• Sara McDonnell

Exercise, Immunity and Stress

Updated: Sep 4

At a time when we are all concerned about the risk of infection to us and our loved ones it’s worth considering what we can do to boost our immune system and the part that movement and exercise can play.



In addition to fuelling our bodies with adequate levels of nutrients (this includes fats, carbohydrates and protein) Exercise can play a valuable part in our immunity.


Research shows (link to source below*) that the immune system is very responsive to exercise, and that moderate to vigorous exercise for 20 - 60 minutes can reduce inflammation in the body and the really important one - reduces stress hormones that can suppress immune cell function.


As we know stress can put many strains on us and manifests itself in many ways, in the form of headaches, insomnia, anxiety, tightness in muscle, aches and pains, low moods, and difficulty focusing. Anything that we can do to help reduce stress in our day to day life can only be good for our immunity against viruses.




While we are living through the pandemic it is well worth finding a way to move our bodies as many days in the week as possible if not every day for at least 20 - 60 minutes.




If this sounds like a lot to fit in consider that this can include walking, cycling, dancing, functional strength training (see below), Yoga, Pilates, swimming – the list goes on. This is a great time to try out new things and add more movement into our day. Especially as some of us are not commuting at the moment and we have a little more time available to us.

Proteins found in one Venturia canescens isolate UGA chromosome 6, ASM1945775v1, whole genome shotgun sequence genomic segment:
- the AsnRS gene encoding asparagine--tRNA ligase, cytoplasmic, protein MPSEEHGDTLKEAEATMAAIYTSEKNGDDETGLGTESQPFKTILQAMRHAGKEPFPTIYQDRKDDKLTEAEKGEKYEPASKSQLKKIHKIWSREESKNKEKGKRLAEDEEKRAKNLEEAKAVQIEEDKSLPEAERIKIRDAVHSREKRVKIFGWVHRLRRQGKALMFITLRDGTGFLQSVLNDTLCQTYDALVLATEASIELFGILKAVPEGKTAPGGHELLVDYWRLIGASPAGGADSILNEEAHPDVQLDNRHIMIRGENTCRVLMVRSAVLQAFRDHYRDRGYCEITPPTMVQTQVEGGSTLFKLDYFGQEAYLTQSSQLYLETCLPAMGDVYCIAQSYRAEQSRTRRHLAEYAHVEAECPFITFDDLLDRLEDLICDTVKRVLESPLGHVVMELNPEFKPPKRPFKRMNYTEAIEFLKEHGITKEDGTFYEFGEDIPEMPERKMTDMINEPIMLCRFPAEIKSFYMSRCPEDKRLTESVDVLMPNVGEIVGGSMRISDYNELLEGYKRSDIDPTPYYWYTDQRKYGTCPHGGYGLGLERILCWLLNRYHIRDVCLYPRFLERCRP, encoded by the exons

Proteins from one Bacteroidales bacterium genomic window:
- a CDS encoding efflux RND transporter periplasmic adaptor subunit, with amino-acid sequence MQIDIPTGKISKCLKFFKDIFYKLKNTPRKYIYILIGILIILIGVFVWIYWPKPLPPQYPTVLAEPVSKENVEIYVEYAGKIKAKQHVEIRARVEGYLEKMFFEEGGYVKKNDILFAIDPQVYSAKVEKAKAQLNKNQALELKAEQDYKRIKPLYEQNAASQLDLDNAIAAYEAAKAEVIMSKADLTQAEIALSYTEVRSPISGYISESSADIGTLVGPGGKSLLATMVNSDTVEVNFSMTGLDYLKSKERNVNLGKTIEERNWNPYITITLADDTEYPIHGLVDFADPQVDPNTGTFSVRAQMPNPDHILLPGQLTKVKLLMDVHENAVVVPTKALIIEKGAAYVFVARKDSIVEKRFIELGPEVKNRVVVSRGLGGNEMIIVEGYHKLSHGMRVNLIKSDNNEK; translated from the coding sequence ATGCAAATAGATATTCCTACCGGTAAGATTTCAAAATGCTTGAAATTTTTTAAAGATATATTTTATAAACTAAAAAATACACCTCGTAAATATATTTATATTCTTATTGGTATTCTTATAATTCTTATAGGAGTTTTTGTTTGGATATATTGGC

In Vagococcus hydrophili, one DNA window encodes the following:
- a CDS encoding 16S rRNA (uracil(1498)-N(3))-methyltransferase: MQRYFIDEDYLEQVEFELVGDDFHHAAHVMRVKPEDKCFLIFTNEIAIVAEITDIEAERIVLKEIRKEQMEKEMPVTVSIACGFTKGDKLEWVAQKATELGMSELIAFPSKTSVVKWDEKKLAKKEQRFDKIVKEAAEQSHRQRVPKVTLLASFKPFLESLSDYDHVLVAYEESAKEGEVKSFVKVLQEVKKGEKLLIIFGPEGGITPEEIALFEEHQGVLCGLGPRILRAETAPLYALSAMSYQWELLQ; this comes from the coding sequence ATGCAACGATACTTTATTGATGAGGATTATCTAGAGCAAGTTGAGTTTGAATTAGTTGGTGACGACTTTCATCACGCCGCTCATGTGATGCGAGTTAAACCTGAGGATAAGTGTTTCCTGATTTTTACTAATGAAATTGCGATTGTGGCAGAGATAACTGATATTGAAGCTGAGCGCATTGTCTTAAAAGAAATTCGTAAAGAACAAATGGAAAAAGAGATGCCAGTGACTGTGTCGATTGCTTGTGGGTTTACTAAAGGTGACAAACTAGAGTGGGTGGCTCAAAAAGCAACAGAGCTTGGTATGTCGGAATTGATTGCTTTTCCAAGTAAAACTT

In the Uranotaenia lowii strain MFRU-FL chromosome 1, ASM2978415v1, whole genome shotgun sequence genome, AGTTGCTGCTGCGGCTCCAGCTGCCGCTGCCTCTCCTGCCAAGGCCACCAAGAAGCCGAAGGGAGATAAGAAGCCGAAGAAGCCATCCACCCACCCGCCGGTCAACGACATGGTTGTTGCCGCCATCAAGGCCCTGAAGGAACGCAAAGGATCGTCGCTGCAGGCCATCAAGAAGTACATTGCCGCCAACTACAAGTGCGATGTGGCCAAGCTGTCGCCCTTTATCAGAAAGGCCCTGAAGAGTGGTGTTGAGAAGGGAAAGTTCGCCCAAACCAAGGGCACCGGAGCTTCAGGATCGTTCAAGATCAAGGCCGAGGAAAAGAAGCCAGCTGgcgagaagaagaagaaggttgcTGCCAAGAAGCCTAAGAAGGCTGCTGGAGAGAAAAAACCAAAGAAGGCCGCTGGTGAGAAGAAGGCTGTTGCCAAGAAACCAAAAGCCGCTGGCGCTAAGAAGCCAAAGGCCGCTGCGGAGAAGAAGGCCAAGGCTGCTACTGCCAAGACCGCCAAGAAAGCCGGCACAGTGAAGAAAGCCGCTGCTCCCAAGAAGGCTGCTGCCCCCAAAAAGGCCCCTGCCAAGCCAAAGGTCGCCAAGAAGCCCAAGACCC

When you are strength training is worth bearing in mind the intensity of the session. Intense and progressive weight training, has a similar effect to very long-distance running, can cause stress on the body and reduce immunity.


The key is to keep the intensity to something that is a challenge but that is achievable and doable. This is not necessarily the time to make big gains in our training i.e. training for your first marathon or to taking up very long-distance cycling. That said gently and gradually increasing effort over weeks though is the perfect way to get the boost we are looking for.


If we can find movement fun and if we can have a laugh at the same time (which also helps reduce the stress hormones in our system and therefore improving immunity) then we are more likely to do it, look forward to it and create a routine around it.


For me that comes from a dance influenced workout - anything that feels slightly silly usually results in smiles and laughter.



If you love working out in the fresh air why not come along to my Fitness in the Forest classes.


Starting back on 14th September.


Contact me for more information.


Sara

Revolutions.fit
















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*The compelling link between physical activity and the body’s defence system - David C. Nieman, Laurel M. Wentz.


The research also found that exercising intensely for over 90 minutes can have a negative effect on the immune system so we need to bear that in mind when we are thinking about a longer workout.

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